BY KIMBERLY MAYER
I don’t need to tell you how many people turned out in pouring rain for The March for Science, April 22nd in Washington DC. And for The Climate March one week later, with over 200,000 participants, along with tens of thousands in 370 sister marches throughout the country.
Marches are happening with increasing frequency everywhere. It’s getting so you can’t sit them out.
We were in DC for The March for Science, and home on San Juan Island for The Climate March. From one Washington to another.
Azalea blossoms were out in full force in DC, as cherry blossoms lingered. In the islands, Orca whales are in migration, following the salmon who are returning to the rivers where they were born. And hummingbirds returning from their vast migration to our feeders.
Nature needs to know we are with her, that we have her back.
On Saturday April 29th we gathered at noon in the upper parking lot of the courthouse in Friday Harbor. Liquid sunshine then too. Bearing hand-painted signs, wearing handmade costumes, pushing babies in strollers, and toting dogs on leash. One person wore a teepee construction around him. Essentially it was a microcosm of all we had seen, and all the camaraderie we had experienced in DC the week before. One country, coast to coast. Or so it seems.
If there is one good thing to come out of oppressive regimes, it is this: The Resistance.
Who are they, in fact, who do sit this out?
In the run up to the election, I had wanted to write an open letter to my Republican relatives, as well as a few friends I’ve probably lost by now. But I must have mulled over it too much, for I never did. Now of course I wish I had. I would like to hear from you.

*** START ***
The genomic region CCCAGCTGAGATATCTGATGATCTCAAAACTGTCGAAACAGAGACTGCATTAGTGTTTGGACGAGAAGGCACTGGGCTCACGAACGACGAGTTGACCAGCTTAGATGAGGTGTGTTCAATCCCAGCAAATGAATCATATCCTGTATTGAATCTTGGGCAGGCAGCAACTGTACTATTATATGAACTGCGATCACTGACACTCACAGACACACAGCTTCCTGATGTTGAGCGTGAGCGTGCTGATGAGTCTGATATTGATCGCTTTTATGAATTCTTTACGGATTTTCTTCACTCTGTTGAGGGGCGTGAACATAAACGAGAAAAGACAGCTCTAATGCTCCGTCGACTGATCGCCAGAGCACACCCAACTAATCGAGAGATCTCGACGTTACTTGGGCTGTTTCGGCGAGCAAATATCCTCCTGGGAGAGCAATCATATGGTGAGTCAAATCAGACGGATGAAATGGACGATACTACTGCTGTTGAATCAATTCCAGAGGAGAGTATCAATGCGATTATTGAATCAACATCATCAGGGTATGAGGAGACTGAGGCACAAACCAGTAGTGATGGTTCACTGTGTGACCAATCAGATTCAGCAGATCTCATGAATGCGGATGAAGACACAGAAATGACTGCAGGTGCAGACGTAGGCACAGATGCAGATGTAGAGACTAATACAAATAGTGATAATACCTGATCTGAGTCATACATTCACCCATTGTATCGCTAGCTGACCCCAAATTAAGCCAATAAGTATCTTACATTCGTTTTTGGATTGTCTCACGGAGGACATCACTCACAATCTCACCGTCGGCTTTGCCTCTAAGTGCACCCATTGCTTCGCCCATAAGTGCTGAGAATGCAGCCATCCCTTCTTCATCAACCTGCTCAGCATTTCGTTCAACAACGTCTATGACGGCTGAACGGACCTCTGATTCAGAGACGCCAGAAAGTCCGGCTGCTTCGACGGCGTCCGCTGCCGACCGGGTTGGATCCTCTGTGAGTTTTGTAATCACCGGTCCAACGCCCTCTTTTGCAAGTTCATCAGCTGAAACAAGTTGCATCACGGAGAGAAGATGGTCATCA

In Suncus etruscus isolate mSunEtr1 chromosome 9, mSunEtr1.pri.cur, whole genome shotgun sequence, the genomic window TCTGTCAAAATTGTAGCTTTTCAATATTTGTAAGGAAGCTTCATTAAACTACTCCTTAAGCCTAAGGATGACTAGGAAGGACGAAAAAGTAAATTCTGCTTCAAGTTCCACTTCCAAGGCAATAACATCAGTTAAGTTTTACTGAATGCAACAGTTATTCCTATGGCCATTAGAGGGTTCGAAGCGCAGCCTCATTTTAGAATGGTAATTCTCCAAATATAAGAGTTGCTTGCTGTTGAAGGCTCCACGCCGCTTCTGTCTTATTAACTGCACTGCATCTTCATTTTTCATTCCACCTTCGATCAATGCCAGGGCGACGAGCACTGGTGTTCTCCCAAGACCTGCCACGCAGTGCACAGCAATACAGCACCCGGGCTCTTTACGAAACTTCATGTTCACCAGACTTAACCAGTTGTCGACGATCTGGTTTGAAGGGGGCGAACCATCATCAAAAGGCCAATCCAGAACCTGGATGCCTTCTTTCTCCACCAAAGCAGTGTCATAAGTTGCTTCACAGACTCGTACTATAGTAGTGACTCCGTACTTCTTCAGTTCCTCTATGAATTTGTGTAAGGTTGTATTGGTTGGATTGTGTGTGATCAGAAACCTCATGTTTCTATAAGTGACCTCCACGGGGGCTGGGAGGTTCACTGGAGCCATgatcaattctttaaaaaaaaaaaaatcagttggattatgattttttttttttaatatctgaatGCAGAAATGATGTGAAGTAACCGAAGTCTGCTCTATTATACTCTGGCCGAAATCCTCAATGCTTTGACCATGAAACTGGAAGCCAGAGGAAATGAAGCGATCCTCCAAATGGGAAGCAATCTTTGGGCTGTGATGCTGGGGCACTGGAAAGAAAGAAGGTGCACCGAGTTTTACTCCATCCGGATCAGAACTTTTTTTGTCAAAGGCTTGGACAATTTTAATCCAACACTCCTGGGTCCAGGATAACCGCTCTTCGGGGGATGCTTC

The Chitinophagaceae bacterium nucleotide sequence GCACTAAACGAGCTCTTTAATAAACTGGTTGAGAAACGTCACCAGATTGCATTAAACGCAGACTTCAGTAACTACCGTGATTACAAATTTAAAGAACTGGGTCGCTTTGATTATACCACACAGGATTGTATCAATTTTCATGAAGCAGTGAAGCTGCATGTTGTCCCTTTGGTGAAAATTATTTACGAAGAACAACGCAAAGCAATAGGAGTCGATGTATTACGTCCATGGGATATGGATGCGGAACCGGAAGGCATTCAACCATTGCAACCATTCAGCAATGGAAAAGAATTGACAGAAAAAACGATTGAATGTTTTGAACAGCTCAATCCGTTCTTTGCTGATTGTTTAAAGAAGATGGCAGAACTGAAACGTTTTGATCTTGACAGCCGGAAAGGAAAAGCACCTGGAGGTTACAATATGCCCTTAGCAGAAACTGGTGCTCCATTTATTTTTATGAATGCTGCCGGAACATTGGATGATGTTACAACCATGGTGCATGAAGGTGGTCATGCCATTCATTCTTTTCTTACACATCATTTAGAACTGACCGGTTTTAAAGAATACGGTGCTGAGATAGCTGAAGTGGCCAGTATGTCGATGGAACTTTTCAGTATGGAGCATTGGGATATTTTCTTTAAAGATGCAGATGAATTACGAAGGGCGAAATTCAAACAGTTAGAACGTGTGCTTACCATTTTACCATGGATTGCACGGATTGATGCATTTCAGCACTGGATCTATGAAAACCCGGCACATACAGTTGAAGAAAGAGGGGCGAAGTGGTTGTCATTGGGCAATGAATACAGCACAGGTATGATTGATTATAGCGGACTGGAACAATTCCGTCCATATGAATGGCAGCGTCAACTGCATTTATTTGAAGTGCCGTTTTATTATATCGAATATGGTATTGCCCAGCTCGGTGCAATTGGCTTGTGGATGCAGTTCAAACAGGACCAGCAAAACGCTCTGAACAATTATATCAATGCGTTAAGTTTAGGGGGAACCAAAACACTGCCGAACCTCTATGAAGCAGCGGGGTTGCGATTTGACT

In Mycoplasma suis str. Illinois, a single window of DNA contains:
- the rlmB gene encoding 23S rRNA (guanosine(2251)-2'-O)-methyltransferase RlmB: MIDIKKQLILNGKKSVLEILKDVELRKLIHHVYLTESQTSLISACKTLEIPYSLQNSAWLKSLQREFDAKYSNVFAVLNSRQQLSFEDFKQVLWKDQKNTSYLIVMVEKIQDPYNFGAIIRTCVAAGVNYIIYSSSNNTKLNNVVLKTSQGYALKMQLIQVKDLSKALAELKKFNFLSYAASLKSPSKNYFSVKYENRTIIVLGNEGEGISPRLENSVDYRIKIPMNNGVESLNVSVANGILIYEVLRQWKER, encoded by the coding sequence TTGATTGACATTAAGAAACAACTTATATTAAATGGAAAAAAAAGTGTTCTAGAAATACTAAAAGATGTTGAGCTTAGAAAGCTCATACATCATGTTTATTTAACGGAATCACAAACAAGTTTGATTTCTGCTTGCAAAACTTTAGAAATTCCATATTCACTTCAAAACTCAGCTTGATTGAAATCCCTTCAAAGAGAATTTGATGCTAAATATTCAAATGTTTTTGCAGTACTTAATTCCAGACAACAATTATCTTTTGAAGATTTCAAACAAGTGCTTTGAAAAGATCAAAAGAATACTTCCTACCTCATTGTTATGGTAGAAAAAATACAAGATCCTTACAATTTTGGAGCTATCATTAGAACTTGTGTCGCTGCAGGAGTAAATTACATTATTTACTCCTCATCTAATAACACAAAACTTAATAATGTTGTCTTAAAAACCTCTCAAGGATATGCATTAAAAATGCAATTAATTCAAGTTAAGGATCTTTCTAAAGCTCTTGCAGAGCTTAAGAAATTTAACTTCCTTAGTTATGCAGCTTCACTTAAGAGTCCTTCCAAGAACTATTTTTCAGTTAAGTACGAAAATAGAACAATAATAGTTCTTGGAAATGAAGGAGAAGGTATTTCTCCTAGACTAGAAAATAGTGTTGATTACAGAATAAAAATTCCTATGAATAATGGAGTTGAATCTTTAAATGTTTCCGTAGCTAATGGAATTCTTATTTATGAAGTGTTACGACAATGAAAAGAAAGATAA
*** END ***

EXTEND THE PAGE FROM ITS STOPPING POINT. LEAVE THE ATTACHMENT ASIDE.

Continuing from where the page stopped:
Tell me, what did you not see coming with Trump? What were you thinking?
4 responses to “The Ocean is Rising and So Are We”
IMHO, we are all to blame. The choices last November were between two lesser-of-two-evil scenarios. Both parties failed to put forth competent, honorable candidates and the silent majority stood by watching. We now have to live with our inaction and, hopefully, learn from our mistakes. My only hope is that I’ll get a chance to do better in 2020.
The reality is it’s a two party system, and our obligation is to select the most competent, qualified candidate. My belief is that that wasn’t done, not by a long shot.
Carry on sister.
On April 21st, in honor of the Science Rally, Tug and I attended a film offered at my Melrose Unitarian Universalist Church.
The Green Sanctuary Committee’s first film in the Environmental Justice Film Series was BIDDER 70. http://www.bidder70film.com.
Extremely powerful, inspiring and highly recommended.
“Once in a while someone comes along that totally wows you; this is the story of Tim DeChristopher. In 2008, University of Utah economics student Tim DeChristopher committed an act which would redefine patriotism, igniting a spirit of civil disobedience in the name of climate justice. As bidder #70, he bid and saved 22,000 acres of pristine wilderness. No property was destroyed, no one was hurt, and valid concerns were raised over the entire oil and gas leasing process. BIDDER 70 centers on an extraordinary, ingenious and effective act of civil disobedience, demanding government and industry accountability. Tim’s commitment to future generations, his evolution as a leader and his willingness to courageously accept the consequences of his action make his a story one that will inspire and motivate a new generation of activists”.
Inspiring what one person can do. Thanks for sharing.